Steve Blank had a great article today on how Silicon Valley changed the very culture of business, wherein engineers and scientists led the business. One of Steve’s main points is how, like in research labs there is no penalty for making mistakes, similarly in the market, these entrepreneurial firms used the same culture to experiment (in Steve’s language “pivot” while “searching for a customer”), until eventually finding sustainable business models.
Steve maintains that this is one of Silicon Valley’s biggest contributions to business, the trial and error, experimentation-oriented engineer/scientist running the business in the same way, not just the pure science research. Back in the early days, as he points out, there were no MBAs in the industry to “get in the way.”
I think Steve is right about the contributions this culture change made (and I am most intrigued by his allusion to something special happening this Friday), but I believe the reverse is true as well. I have an MBA, in addition to my engineering degree, and I value both. I consider both invaluable investments, and I consider myself an engineer at heart. But I am also aware that the MBA has shifted. MBAs nowadays, at least some of them (plug for my school Duke), have learned the value of entrepreneurship and innovation, trial and error, and the difference between expanding GE and starting Google from scratch (a classic case of searching for a model for a long time, double entendre intended).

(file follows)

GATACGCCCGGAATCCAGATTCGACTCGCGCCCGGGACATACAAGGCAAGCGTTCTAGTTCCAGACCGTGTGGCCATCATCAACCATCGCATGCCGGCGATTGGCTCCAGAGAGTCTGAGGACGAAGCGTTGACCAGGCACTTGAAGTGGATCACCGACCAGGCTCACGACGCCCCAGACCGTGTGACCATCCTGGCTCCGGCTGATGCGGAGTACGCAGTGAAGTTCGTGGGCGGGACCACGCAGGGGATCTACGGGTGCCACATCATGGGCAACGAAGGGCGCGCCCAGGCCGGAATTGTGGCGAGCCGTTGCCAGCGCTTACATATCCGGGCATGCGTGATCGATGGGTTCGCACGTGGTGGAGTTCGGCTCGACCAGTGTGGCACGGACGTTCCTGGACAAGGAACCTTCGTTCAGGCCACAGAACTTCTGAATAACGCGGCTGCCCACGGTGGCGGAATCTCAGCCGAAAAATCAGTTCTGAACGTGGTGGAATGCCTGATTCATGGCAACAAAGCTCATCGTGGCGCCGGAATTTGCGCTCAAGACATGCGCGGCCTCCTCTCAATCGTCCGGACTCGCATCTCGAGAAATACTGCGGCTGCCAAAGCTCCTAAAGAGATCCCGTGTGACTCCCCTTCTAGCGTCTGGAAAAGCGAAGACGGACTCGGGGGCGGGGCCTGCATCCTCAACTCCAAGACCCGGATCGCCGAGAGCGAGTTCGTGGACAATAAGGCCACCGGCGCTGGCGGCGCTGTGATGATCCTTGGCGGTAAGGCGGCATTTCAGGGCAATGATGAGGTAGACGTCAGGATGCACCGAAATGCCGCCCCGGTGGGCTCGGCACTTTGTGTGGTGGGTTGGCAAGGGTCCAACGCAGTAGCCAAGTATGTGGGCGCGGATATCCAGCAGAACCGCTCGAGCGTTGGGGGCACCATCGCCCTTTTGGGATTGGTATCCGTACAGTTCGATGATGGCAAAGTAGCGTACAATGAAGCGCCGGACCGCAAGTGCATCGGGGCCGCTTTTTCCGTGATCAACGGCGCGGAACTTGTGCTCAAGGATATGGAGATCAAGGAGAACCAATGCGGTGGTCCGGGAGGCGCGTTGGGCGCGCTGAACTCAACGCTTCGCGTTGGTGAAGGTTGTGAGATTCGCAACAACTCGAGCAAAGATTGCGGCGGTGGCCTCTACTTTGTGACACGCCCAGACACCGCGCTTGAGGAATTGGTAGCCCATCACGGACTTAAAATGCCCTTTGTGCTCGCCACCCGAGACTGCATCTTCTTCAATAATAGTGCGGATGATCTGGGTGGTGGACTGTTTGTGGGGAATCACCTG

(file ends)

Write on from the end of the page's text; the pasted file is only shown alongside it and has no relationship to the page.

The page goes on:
Back in the 60s and 70s, MBAs would have been detrimental to the Valley’s entrepreneurship and squashed the culture. Nowadays, assuming you get the right people (which is as true for engineers as it is for MBAs), they truly can add value, but largely thinks to the influence the entrepreneurial world has had on the old world of business.